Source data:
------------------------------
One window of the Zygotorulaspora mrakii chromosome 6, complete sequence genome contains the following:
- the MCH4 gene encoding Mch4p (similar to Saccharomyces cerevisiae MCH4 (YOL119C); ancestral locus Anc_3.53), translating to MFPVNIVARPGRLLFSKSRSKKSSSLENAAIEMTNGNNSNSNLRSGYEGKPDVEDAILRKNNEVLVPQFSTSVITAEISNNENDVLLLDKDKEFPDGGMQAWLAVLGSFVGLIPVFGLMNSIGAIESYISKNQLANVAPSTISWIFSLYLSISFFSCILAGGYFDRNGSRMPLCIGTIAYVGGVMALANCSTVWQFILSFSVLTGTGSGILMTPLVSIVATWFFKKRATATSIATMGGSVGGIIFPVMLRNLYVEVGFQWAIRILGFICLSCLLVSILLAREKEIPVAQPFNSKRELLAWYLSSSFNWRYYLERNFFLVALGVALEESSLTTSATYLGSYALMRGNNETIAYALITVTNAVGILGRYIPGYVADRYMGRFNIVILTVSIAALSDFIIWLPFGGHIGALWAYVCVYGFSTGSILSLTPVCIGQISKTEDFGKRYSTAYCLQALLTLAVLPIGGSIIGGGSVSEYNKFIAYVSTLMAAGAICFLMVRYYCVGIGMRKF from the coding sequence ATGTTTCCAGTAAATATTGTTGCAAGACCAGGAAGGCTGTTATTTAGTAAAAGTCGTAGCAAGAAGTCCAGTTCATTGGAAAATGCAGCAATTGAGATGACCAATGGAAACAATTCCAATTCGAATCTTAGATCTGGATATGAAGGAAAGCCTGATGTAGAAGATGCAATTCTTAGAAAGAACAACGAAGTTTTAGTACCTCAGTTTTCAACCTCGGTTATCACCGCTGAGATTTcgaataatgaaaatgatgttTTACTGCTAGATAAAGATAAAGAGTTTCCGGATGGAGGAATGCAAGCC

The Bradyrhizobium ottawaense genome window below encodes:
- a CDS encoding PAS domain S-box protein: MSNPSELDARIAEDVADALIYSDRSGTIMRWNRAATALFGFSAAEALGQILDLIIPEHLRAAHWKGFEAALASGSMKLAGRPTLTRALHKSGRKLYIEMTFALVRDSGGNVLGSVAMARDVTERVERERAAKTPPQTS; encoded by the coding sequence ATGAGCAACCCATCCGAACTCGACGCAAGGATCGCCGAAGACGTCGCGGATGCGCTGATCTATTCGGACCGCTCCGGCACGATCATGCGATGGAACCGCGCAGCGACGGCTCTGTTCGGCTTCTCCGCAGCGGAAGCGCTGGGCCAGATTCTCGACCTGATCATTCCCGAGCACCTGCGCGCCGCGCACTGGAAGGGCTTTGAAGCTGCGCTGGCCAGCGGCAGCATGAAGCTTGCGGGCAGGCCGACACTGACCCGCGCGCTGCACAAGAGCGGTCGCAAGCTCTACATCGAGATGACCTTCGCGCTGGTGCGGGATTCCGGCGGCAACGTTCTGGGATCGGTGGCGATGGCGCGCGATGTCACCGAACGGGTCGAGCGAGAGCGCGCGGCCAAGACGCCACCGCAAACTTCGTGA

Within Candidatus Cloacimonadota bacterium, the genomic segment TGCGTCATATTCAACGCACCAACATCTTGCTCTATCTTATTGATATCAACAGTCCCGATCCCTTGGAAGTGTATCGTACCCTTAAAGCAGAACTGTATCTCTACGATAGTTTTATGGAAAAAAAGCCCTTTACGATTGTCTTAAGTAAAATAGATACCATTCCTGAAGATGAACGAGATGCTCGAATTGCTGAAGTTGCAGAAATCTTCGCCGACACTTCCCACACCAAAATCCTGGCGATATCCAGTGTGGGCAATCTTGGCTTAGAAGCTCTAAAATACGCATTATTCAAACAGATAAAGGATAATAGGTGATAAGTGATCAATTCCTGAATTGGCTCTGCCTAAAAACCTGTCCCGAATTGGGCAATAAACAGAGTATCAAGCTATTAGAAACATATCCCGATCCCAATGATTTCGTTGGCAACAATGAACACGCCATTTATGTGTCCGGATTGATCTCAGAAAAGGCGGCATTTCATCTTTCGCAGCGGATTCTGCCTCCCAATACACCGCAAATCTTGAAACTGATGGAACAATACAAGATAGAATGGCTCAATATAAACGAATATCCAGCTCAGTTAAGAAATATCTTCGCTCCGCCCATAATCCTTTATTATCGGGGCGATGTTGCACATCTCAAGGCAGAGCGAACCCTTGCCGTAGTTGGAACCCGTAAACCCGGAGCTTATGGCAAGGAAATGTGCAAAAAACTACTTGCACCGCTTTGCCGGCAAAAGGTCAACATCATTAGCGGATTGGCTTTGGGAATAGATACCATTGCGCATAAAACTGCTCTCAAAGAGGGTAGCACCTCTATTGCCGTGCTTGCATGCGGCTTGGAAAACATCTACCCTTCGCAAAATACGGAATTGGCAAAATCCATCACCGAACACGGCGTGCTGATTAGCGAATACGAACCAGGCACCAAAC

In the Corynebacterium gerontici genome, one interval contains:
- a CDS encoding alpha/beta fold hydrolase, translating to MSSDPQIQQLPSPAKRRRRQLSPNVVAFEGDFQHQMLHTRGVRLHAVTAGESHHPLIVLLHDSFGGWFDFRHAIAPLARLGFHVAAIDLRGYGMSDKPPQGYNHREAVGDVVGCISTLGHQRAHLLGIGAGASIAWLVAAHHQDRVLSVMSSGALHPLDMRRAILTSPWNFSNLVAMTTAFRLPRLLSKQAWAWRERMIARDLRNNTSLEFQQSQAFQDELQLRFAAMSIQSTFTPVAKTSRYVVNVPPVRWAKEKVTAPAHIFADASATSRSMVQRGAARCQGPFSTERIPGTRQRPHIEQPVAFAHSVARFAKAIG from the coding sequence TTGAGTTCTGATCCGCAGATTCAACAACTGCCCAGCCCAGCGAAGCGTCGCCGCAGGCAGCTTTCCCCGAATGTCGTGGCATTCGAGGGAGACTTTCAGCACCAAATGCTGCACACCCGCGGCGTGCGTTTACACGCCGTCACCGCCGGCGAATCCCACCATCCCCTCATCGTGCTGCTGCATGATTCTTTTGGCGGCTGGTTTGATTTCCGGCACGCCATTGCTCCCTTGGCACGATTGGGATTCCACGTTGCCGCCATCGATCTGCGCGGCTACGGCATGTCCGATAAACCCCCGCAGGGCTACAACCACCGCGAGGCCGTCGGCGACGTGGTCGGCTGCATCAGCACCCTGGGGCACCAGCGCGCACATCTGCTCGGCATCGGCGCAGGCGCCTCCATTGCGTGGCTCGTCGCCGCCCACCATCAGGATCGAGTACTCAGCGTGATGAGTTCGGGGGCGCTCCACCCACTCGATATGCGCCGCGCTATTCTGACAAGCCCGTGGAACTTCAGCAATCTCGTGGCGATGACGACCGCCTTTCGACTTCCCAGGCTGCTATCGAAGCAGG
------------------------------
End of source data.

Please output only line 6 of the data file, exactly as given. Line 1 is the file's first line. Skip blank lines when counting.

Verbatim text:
In the Corynebacterium gerontici genome, one interval contains: